So, how's that new drone initiative going over at Amazon? The one where octocopters the size of pizza boxes are going to wing lightweight packages directly to your front steps? My guess is meh. At least if today's Wall Street Journal is to be believed.
The paper claims that Amazon is developing a mobile app that will enable you and I, and pretty much anyone else, to deliver Amazon packages while we're on our way to other destinations. The idea is that Amazon would pay other retailers, mostly in urban areas, to store the packages until the crowdsourced couriers could pick them up. The Journal says that the timing for the initiative was unknown, and the whole thing might not even happen.
There are also other big hurdles, including the fact that brick-and-mortar stores aren't exactly dying to lend Amazon a helping hand. And the whole people-as-a-service aspect of the renting economy (sorry, it's not a "sharing" economy if you're getting paid to share) seems to be losing some of its luster as it becomes clear just how little many of these contingent workers, such as Uber drivers, are earning.
But the general idea--that Amazon is looking for a way to provide delivery, not just stuff--makes sense, especially in light of the company's drone initiative. Given that Amazon delivers 3.5 million packages a day, according to the Journal story, if it could deliver a good share of those itself, it only makes sense that it would start offering delivery to other companies, too.
The problem is that it doesn't just make sense for Amazon, it makes sense for plenty of other companies with deep pockets as well. The expectation that Uber will soon deliver a lot more besides people is just one of the uncertainties supporting the company's $40 billion valuation. A crowdsourced delivery network for all kinds of things--not just groceries--makes sense for Instacart, another unicorn company, and one that's raised $274 million so far. It makes sense for Deliv, which has raised $12.4 million. The boostrapped SlingShop (although it has its own drivers) is also working on same-day delivery, starting in Atlanta and leveraging its success with Zifty. The list goes on.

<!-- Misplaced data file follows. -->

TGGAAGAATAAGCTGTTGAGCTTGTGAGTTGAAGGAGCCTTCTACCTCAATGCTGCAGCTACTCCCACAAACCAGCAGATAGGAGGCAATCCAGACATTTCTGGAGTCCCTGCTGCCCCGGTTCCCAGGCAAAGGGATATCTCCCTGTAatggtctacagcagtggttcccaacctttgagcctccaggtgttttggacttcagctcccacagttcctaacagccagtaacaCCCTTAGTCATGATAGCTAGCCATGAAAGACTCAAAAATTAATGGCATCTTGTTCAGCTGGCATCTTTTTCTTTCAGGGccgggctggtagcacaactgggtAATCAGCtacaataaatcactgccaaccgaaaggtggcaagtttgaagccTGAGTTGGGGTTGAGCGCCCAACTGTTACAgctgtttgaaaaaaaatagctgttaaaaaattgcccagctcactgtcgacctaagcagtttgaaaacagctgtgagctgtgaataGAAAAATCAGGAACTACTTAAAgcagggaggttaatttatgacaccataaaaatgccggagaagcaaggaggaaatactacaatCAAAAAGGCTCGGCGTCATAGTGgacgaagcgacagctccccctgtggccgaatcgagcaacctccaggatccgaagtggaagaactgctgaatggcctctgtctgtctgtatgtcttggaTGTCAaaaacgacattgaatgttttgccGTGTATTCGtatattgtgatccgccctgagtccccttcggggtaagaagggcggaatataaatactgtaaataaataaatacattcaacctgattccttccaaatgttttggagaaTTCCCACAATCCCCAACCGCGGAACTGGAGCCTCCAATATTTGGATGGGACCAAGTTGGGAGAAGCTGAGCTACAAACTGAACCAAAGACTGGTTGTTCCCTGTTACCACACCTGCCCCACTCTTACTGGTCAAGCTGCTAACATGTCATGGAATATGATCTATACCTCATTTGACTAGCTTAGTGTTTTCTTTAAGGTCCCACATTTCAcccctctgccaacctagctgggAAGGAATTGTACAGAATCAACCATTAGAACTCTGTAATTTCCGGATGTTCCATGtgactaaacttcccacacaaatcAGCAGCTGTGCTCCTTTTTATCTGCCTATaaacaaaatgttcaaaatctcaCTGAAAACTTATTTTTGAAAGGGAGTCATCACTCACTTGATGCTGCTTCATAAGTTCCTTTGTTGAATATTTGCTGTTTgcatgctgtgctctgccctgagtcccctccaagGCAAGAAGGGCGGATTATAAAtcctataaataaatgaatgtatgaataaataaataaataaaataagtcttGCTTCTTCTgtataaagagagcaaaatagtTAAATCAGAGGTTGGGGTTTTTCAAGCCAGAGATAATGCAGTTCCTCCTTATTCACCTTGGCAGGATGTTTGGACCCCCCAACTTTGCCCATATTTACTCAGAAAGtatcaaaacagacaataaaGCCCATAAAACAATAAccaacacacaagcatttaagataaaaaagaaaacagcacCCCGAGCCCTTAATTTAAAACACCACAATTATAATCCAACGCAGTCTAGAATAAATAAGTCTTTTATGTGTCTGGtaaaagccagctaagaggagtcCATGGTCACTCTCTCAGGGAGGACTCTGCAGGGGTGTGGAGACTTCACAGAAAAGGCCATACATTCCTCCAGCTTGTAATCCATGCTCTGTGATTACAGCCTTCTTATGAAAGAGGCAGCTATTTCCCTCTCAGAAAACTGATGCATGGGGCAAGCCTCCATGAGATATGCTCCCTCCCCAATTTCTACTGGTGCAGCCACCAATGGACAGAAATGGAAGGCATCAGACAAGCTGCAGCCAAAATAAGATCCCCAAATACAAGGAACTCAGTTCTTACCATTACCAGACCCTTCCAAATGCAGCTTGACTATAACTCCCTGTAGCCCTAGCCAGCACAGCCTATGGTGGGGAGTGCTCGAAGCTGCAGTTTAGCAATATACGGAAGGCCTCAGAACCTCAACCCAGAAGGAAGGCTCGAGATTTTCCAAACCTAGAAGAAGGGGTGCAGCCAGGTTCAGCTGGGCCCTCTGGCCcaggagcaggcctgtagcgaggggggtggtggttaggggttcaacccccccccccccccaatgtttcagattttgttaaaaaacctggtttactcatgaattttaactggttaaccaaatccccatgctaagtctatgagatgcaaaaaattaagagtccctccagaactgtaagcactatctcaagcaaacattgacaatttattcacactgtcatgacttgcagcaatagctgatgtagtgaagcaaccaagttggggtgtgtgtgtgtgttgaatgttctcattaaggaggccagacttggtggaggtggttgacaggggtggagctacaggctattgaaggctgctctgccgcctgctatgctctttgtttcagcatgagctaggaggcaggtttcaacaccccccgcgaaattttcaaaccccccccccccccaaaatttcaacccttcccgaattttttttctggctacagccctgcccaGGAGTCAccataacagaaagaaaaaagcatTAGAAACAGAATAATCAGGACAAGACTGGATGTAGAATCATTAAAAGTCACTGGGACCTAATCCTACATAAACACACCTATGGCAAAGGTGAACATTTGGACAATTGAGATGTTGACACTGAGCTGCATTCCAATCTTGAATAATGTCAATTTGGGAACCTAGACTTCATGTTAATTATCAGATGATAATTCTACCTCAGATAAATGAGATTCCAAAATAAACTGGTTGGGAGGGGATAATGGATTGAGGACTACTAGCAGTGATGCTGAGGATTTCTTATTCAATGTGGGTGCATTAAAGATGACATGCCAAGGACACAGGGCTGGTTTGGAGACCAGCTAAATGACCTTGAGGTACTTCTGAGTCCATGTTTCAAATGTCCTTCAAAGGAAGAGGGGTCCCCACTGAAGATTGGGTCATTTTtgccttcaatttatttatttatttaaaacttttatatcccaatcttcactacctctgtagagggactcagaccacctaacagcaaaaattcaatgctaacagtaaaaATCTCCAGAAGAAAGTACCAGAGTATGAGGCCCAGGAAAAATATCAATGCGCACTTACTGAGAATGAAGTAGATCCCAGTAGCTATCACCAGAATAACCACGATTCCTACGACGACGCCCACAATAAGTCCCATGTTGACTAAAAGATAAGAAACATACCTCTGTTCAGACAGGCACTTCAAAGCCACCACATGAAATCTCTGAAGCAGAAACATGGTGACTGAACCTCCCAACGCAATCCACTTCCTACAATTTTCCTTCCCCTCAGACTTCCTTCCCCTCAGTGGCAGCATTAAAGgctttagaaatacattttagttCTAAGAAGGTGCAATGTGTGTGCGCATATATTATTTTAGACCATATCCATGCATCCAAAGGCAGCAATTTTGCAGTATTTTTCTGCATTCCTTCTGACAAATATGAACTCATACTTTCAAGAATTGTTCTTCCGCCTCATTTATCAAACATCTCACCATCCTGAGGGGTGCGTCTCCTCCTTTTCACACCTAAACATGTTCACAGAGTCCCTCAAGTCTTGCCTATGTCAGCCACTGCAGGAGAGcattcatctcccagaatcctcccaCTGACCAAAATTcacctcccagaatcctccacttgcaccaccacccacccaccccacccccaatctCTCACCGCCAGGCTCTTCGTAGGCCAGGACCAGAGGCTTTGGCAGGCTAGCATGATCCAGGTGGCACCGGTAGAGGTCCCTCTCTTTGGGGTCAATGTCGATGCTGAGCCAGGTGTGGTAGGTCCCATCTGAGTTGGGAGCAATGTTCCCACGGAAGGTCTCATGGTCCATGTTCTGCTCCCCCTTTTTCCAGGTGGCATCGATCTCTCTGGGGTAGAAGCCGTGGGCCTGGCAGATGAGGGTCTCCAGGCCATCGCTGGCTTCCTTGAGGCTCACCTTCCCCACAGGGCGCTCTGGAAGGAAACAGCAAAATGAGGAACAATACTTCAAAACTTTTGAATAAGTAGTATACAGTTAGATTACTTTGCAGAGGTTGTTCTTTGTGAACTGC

The big questions remain: How much stuff do we really need delivered near-instantly, and how much will we pay for that convenience? More to the point: How many fully funded companies can be supported in the market for instant gratification?
Most likely: Less than these big players think. Obviously, if people are hailing a taxi of any kind, they need to get somewhere pretty fast. It's hard to argue with Uber's original business model (aside from the fact that it was illegal in many cities).
Instacart makes sense, too. If your fridge is empty, and you don't want to do takeout yet again, you need your groceries to show up before your hunger pangs do. But beyond food--which is obviously a big market--you have to wonder how much room there is to expand this app-driven, deliver-it-right-away model.
When you buy a new rug for the bathroom or a gift for a new baby, does it have to show up that afternoon? More to the point, how much would you pay for it to show up in a few hours? And is the U.S. Postal Service's second-day delivery--one of the best bargains out there, if you ask me--really so bad? FedEx, UPS, and DHL aren't exactly pushovers, either.
Don't get me wrong: Someone's going to succeed at this, and make a mint. But lots of folks are going to fail, too.
With the success of Prime, Amazon itself has proved that for many, many purchases, two-day delivery is just fine. You can wait two days for almost anything. When I spoke with Forrester vice president and analyst Sucharita Mulpuru for a retailing story last year, she said the dirty little secret of Amazon Prime is that it often doesn't even deliver in two days. Some 20 percent of packages ordered through Prime, she says, take longer than two days to show up. But mostly, people don't care that much. "In most situations, for most customers, three to five business days is good enough," she said. "As long as you do that, people are happy."